Lucillie Strickland was walking with Xavier at about 12:30 p.m. on her way to volunteer at Thurgood Marshall Elementary School when the pit bulls attacked them. She fell on the boy and was bit on her ear, leg and back. When she rose, the dogs grabbed Xavier and pulled him under a fence and killed him.
Lyons is charged with second-degree murder, manslaughter and possessing dangerous animals causing death. The dogs were reportedly a constant menace in the neighborhood and had previously escaped. Indeed, the boy’s 9-year-old sister had been attacked by the dogs last month but the dogs got away. The family has filed a lawsuit.
Under the common law, dogs unlike wild animals are not subject to strict liability. As a domesticated animal, dogs are subject to a negligence standard. This led to the evolution of a “one-free-bite” rule where after a bite, the dog was presumed to be vicious and the owner was potentially subject to strict liability for future attacks. The rule is a bit of a misnomer. You do not get a free bite if the dog showed vicious propensities in other ways.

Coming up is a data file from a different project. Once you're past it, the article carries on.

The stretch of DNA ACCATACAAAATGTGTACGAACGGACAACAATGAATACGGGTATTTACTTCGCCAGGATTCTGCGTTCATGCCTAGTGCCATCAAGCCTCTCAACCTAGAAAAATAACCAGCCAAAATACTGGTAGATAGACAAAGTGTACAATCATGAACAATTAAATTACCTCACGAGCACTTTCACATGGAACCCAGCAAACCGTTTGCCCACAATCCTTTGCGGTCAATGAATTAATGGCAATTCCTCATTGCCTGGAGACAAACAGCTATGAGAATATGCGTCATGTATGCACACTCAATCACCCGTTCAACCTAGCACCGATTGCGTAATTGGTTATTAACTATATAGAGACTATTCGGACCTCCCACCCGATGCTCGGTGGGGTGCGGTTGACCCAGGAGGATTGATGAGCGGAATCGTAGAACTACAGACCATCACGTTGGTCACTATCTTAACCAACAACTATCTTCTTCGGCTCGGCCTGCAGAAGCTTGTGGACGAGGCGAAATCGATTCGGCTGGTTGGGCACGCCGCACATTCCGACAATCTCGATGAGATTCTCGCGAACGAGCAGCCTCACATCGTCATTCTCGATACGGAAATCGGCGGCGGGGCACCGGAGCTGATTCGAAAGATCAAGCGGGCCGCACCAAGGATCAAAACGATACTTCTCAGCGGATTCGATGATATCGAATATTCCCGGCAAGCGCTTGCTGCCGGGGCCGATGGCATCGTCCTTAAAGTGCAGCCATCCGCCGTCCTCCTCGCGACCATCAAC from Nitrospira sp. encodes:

It is often said that Michigan does not have the traditional one-free-bite rule. That is not entirely accurate. Instead it has a statutory and a common law standard. Under the Michigan Dog Bite Statute (MCL § 287.351), the first bite is sufficient for liability if the victim (1) was lawfully on the property and (2) did not provoke the dog. There is also a common law rule that, while said not to be a one-free-bite rule, comes close to the common law rule. It states that the victim only has to prove that the owner of the dog knew (or should have known) that the dog had vicious propensities. That is pretty much the same standard since the one free bite was viewed as giving the owner notice of the vicious propensities of the animal. That notice can be established by other means than an actual bite. Nevertheless, it is true that this common law is superseded by the statutory provision when applicable.
In this case, the dog would fall under any of the rules — statutory or common law. The prior reported incident would be enough to establish notice of the vicious propensities of the dogs.